After 4 suicides in a year — 3 by hanging — IISc begins removing ceiling fans in hostel rooms
The Indian Institute of Science, the country’s premier institute for scientific research, is removing ceiling fans from the institute’s hostel rooms, apparently in a bid to prevent student suicides. The move comes after four students of the institute allegedly committed suicide in their hostel rooms since March this year — three of them by hanging.
While the ceiling fans are currently being removed, the plan is to replace them with table or wall-mounted fans.
In two email responses to ThePrint Friday, the IISc confirmed that ceiling fans were being removed from hostel rooms, and claimed it was done “to restrict access to any means of self-harm on the campus, which includes changing the current ceiling fans in hostel rooms”. The institute added that it was doing its best “to promote the psychological well-being of the IISc community”.
One of the emails added: “The measures that we have been taking are based on recommendations that have been made to us by mental health experts.”
Referring to other measures taken by the institute, the email added that another “initiative was to have counsellors call individual students on campus to inquire about their well-being and this exercise has already been completed”.
“We would like to emphasise, however, that these are only a few of the many measures that we have taken in recent times,” it said.
ThePrint reached the chairman of the students council at IISc over phone for a comment on the removal of ceiling fans from the hostel rooms.
While he refrained from commenting on the issue, a report published in Deccan Herald Thursday claimed it had accessed a poll conducted within campus, “which found that 90 per cent of 305 respondents did not want ceiling fans to be replaced by wall-mounted fans, while 6 per cent said that they do not care”.
Students had previously alleged that the institute didn’t pay heed to the mental health of the students who had to stay back at the hostel during the months of pandemic-induced lockdown.
Speaking on condition of anonymity, a student had told ThePrint in September, “Since science students need to be in the laboratory as experiments cannot be done online, several students stayed back in the institute. Those who stayed back were only permitted to go to class and come back (to the hostel).”
She said: “We would collect our food from the cafeteria in tiffin boxes and eat it in our rooms. A ‘Covid brigade’ was set up. It monitored what students were doing and who they interacted with. We were not allowed to even speak with our batchmates on open grounds. It was extremely unnerving and the act of living there in isolation took a toll on our mental health.”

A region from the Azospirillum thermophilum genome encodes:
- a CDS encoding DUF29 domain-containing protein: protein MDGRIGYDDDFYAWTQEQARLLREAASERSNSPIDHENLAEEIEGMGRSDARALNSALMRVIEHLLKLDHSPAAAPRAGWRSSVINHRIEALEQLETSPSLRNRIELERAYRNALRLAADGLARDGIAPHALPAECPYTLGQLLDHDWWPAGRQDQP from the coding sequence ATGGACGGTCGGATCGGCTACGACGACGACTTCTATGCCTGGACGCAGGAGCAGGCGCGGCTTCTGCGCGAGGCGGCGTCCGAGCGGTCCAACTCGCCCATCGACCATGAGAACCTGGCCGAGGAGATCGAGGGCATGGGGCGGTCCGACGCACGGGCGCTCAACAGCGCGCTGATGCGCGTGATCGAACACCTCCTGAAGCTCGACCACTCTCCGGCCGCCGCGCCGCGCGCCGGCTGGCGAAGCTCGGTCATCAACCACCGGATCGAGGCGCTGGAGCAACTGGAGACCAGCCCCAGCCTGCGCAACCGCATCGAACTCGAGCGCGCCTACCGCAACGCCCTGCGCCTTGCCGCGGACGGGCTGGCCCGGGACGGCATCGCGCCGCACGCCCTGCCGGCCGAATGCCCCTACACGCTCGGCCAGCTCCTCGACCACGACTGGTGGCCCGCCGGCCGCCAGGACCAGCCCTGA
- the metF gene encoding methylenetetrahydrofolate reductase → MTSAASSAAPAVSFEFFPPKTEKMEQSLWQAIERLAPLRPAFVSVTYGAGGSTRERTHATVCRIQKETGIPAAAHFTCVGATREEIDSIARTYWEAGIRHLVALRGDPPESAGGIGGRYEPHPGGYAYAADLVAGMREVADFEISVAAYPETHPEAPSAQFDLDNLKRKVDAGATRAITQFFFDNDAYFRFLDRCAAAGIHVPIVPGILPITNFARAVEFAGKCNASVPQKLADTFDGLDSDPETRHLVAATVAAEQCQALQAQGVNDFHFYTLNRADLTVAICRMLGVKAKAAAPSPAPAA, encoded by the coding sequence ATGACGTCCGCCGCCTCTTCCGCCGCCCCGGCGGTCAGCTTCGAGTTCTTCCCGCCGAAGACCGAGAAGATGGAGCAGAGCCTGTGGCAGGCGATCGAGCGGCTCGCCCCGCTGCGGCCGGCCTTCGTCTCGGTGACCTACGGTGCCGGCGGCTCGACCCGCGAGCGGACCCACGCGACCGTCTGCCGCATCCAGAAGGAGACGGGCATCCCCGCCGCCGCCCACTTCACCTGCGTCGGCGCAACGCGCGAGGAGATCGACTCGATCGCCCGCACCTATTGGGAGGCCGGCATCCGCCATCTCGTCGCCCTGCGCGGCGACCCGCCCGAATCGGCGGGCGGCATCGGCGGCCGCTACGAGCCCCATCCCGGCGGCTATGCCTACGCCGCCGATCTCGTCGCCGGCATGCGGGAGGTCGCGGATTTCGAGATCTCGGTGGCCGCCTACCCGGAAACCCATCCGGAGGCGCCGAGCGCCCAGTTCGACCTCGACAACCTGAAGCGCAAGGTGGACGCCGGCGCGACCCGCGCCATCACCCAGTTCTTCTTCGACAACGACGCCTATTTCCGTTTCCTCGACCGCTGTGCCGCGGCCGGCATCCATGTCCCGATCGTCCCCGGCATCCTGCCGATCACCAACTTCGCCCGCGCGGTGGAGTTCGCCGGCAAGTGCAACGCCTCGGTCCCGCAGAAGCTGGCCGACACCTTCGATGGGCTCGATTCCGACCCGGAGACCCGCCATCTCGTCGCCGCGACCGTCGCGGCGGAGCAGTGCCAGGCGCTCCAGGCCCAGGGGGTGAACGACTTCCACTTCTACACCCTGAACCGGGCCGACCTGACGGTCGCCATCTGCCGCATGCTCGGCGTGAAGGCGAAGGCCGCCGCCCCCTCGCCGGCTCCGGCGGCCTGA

Mental health initiatives at IISc
The institute also set up a wellness centre sometime during the pandemic, to address the mental health issues of students.
In its email response to ThePrint, the institute claimed that other measures undertaken to ensure the mental wellbeing of students included “increasing access to wellness resources for the institute community: a 24X7 emergency call service, 24X7 online counselling and support via the YourDost platform, and counselling”.
It added: “Apart from the on-campus counsellors, a panel of external consultants is also made available to the students for online or in-person appointments. The wellness centre has also been organising many awareness sessions, invited talks, workshops and seminars related to mental health and wellness.
“Information about mental health resources, as well as events organised by the wellness centre, are publicised to all the campus community members via institute-wide emails. Each department/centre at IISc also has a wellness committee — consisting of two faculty members and two students — whom students can reach out to in case of any issues or concerns. The wellness centre facilities are being utilised by many students.”
Students who spoke to ThePrint in September, however, claimed the wellness centre has just two consulting therapists, who are only available on the weekends.
A PhD student in the biology department of the institute had said that despite the setting up of a mental health service, the funds provided by the institute for its operation were not enough. “I take sessions with the counsellor and psychiatrist provided by the institute, but they are available for sessions only two days of the week for three hours a day,” the student said, on condition of anonymity. “There are only so many students these mental health experts can talk to in such a short time period.”